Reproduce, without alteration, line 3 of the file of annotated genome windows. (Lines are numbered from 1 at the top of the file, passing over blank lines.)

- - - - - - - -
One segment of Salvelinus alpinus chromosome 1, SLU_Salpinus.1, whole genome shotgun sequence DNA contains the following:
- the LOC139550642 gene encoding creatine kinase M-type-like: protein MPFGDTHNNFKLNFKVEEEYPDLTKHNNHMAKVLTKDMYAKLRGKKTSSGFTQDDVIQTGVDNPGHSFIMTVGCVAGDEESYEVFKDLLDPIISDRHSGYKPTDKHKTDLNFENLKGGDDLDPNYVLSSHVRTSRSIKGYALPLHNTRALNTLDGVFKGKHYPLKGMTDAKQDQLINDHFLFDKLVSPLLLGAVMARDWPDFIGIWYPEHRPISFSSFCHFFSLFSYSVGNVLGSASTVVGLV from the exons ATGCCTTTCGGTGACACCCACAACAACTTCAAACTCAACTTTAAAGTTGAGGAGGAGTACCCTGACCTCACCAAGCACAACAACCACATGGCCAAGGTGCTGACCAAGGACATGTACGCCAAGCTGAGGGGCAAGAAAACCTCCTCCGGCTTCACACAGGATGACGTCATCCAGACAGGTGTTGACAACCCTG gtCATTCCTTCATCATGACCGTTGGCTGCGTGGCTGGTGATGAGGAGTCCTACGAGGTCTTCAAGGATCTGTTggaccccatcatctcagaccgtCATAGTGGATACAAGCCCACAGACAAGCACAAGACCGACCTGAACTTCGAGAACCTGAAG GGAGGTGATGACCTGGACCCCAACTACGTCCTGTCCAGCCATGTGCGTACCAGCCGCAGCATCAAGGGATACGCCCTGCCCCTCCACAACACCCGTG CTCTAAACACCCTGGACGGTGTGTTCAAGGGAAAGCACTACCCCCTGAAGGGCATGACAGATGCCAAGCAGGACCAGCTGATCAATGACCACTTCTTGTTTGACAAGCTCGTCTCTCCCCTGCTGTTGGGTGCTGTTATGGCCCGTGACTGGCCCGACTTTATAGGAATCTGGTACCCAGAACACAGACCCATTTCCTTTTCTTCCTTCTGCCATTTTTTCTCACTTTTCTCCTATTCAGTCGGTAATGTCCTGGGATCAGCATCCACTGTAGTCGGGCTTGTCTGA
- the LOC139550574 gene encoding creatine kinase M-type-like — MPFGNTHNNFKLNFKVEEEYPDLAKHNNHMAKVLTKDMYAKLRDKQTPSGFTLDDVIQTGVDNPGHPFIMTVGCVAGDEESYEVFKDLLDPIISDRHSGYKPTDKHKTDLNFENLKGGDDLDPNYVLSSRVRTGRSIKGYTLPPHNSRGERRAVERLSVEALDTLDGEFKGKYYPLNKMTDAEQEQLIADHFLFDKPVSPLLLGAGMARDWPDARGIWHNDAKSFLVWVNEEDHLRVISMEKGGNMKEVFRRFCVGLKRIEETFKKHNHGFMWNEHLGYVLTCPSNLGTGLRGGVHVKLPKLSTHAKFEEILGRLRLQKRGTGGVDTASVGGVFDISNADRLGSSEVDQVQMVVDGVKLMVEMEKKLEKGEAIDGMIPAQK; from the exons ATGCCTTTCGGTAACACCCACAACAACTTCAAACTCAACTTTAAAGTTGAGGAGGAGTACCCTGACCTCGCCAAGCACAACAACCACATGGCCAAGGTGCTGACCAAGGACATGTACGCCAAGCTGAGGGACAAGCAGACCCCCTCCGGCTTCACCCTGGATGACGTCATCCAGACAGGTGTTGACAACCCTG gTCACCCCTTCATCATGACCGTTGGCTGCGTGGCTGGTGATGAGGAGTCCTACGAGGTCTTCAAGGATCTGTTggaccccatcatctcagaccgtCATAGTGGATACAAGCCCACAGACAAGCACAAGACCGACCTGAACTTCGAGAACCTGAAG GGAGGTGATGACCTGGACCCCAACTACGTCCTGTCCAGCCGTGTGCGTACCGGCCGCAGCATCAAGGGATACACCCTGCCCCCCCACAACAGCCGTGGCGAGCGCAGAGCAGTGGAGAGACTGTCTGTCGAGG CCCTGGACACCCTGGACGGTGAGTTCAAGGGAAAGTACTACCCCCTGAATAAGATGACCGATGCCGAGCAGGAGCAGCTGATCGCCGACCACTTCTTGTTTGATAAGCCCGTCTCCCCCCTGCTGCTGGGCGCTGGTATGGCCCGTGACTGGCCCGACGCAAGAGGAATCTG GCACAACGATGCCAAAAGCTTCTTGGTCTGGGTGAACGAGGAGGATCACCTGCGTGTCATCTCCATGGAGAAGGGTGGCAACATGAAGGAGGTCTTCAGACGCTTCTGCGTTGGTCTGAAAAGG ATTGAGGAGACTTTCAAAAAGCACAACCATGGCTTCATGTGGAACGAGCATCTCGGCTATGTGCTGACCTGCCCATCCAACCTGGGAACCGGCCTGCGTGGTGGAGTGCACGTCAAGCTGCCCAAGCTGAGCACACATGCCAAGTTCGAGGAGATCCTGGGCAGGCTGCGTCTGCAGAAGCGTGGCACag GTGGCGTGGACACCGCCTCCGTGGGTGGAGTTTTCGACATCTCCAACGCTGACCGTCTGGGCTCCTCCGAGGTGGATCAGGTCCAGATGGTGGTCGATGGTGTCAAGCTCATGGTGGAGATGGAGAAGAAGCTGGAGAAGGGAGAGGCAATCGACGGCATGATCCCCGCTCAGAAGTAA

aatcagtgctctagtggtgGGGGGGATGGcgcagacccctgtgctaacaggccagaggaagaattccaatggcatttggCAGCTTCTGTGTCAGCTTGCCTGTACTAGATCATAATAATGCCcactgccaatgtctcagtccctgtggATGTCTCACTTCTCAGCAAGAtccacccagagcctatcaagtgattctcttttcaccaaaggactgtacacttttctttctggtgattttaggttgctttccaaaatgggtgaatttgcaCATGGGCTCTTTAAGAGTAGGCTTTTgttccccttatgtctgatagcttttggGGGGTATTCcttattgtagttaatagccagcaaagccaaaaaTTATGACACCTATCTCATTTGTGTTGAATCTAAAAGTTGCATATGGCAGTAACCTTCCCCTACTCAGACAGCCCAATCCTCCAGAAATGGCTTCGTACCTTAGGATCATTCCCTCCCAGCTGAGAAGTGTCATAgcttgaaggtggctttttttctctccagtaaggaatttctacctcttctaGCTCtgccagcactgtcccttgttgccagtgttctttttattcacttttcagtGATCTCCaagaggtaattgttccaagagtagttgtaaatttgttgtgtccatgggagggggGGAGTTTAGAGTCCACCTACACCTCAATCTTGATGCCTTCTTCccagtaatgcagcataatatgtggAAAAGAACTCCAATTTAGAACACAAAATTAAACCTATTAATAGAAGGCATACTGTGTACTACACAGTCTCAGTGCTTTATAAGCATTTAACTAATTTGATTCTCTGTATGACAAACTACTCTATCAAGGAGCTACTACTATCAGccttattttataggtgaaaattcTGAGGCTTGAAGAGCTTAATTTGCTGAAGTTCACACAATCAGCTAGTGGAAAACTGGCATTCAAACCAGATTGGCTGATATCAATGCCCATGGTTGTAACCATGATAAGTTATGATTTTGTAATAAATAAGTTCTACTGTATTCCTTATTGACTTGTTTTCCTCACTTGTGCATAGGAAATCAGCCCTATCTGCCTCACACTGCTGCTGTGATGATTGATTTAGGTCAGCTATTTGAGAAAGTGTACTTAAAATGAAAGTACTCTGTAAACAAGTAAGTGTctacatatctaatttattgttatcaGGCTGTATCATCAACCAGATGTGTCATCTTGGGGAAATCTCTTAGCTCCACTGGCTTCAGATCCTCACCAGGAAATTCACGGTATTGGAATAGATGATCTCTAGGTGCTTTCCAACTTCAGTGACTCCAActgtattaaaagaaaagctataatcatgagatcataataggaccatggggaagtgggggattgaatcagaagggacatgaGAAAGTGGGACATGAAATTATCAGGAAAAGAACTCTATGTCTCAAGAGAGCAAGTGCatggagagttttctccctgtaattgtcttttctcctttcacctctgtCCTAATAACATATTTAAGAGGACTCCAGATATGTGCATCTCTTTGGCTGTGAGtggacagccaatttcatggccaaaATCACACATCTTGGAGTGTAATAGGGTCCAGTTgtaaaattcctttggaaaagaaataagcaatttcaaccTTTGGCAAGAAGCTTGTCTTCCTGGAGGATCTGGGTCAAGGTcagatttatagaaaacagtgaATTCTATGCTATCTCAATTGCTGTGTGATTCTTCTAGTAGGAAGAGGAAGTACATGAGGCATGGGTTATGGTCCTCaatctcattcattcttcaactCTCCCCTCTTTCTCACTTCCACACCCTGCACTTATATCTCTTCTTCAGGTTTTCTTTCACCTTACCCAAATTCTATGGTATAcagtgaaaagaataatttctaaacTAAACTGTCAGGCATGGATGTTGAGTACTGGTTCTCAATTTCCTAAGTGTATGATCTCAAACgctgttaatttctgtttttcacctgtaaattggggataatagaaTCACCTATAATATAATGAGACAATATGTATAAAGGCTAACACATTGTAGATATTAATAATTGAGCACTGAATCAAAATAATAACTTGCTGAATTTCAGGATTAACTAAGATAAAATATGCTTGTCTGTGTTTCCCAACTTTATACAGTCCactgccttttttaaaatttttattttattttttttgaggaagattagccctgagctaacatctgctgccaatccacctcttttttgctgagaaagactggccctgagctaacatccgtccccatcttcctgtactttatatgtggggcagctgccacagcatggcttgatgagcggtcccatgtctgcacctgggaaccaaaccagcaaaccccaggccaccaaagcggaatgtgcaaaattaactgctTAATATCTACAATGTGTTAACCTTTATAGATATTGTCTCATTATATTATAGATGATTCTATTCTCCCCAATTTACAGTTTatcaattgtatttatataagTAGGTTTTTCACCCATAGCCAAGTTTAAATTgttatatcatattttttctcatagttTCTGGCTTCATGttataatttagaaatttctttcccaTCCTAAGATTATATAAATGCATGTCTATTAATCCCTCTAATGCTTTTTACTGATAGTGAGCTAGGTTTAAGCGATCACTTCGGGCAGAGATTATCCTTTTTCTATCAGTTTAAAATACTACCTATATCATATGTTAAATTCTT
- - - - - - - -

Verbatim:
- the LOC139550574 gene encoding creatine kinase M-type-like — MPFGNTHNNFKLNFKVEEEYPDLAKHNNHMAKVLTKDMYAKLRDKQTPSGFTLDDVIQTGVDNPGHPFIMTVGCVAGDEESYEVFKDLLDPIISDRHSGYKPTDKHKTDLNFENLKGGDDLDPNYVLSSRVRTGRSIKGYTLPPHNSRGERRAVERLSVEALDTLDGEFKGKYYPLNKMTDAEQEQLIADHFLFDKPVSPLLLGAGMARDWPDARGIWHNDAKSFLVWVNEEDHLRVISMEKGGNMKEVFRRFCVGLKRIEETFKKHNHGFMWNEHLGYVLTCPSNLGTGLRGGVHVKLPKLSTHAKFEEILGRLRLQKRGTGGVDTASVGGVFDISNADRLGSSEVDQVQMVVDGVKLMVEMEKKLEKGEAIDGMIPAQK; from the exons ATGCCTTTCGGTAACACCCACAACAACTTCAAACTCAACTTTAAAGTTGAGGAGGAGTACCCTGACCTCGCCAAGCACAACAACCACATGGCCAAGGTGCTGACCAAGGACATGTACGCCAAGCTGAGGGACAAGCAGACCCCCTCCGGCTTCACCCTGGATGACGTCATCCAGACAGGTGTTGACAACCCTG gTCACCCCTTCATCATGACCGTTGGCTGCGTGGCTGGTGATGAGGAGTCCTACGAGGTCTTCAAGGATCTGTTggaccccatcatctcagaccgtCATAGTGGATACAAGCCCACAGACAAGCACAAGACCGACCTGAACTTCGAGAACCTGAAG GGAGGTGATGACCTGGACCCCAACTACGTCCTGTCCAGCCGTGTGCGTACCGGCCGCAGCATCAAGGGATACACCCTGCCCCCCCACAACAGCCGTGGCGAGCGCAGAGCAGTGGAGAGACTGTCTGTCGAGG CCCTGGACACCCTGGACGGTGAGTTCAAGGGAAAGTACTACCCCCTGAATAAGATGACCGATGCCGAGCAGGAGCAGCTGATCGCCGACCACTTCTTGTTTGATAAGCCCGTCTCCCCCCTGCTGCTGGGCGCTGGTATGGCCCGTGACTGGCCCGACGCAAGAGGAATCTG GCACAACGATGCCAAAAGCTTCTTGGTCTGGGTGAACGAGGAGGATCACCTGCGTGTCATCTCCATGGAGAAGGGTGGCAACATGAAGGAGGTCTTCAGACGCTTCTGCGTTGGTCTGAAAAGG ATTGAGGAGACTTTCAAAAAGCACAACCATGGCTTCATGTGGAACGAGCATCTCGGCTATGTGCTGACCTGCCCATCCAACCTGGGAACCGGCCTGCGTGGTGGAGTGCACGTCAAGCTGCCCAAGCTGAGCACACATGCCAAGTTCGAGGAGATCCTGGGCAGGCTGCGTCTGCAGAAGCGTGGCACag GTGGCGTGGACACCGCCTCCGTGGGTGGAGTTTTCGACATCTCCAACGCTGACCGTCTGGGCTCCTCCGAGGTGGATCAGGTCCAGATGGTGGTCGATGGTGTCAAGCTCATGGTGGAGATGGAGAAGAAGCTGGAGAAGGGAGAGGCAATCGACGGCATGATCCCCGCTCAGAAGTAA